Rubber band; 10 quarter sized washers; string; 2 large paper clips; 18 oz. oatmeal container; hammer; nail
1. Using the hammer and nail, gently pound a hole through the center of the bottom and top of the container. (Wear your safety goggles!)
2. Thread 10 washers together with a piece of string then tie the string. Then tie the string around the rubber band.
3. Thread the rubber band through the hole in the bottom of the can. Place a paper clip through the rubber band on the outside of the can so the rubber band will not slip through the hole.
4. Center the washers in the container and thread the remaining end of the rubberband through the hole in the lid, securing it with a paper clip.
5. Roll the can away from you on a smooth level surface. What happens? Why?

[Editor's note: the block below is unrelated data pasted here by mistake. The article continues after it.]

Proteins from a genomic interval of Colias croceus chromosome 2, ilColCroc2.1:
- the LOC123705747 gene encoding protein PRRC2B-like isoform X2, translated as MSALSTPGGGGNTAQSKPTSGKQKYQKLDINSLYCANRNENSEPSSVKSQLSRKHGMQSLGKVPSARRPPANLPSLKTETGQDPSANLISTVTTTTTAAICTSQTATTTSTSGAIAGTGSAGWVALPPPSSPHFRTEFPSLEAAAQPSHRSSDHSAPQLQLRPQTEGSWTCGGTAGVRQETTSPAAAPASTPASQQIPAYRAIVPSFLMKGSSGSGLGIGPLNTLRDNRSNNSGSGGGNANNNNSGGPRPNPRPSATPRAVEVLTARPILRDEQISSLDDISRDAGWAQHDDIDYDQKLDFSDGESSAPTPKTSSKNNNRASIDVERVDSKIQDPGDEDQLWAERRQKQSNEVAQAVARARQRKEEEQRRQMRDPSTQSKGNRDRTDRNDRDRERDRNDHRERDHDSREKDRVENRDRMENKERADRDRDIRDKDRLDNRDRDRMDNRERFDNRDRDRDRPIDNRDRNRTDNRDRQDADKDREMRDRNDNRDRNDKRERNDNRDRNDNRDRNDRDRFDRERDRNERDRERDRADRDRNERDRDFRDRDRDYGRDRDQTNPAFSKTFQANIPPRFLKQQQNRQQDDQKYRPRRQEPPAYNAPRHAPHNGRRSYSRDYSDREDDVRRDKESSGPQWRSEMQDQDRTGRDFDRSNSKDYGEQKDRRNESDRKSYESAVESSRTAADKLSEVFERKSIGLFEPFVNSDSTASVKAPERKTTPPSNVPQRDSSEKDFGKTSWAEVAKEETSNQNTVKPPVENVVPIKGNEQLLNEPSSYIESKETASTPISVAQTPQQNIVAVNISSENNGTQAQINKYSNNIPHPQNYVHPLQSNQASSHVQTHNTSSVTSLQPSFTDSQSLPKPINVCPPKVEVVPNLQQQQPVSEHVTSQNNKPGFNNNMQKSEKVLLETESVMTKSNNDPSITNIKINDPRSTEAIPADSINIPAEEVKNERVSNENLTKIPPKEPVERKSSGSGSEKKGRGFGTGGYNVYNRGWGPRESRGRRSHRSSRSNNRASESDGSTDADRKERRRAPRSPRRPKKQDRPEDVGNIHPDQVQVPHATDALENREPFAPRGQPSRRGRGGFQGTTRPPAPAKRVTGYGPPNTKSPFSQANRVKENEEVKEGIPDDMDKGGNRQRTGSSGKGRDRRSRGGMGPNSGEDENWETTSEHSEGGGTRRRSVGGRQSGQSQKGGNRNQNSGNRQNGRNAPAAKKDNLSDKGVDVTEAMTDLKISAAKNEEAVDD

Now, explore! What would happen if the washers were not centered? What if you used more or less than 10 washers? Try using a see-through container to watch the science in action (a peanut butter jar works great). Experiment with the placement of the holes in the top and bottom of the can. Can you use 2 rubber bands to create a car that will carry an apple? Think about how you might use your knowledge of potential and kinetic energy to construct a successful model.
What's Going On
When you roll the can the rubber band twists and creates "potential energy" (stored energy). The can stops rolling after the initial energy generated by the push has been expended. The stored energy in the rubber band then unwinds, changing the potential energy to "kinetic energy" (energy of motion). The can then rolls back toward the starting point. Once the energy is completely used, the rubber band has unwound and the can stops rolling.
Ohio Content Standards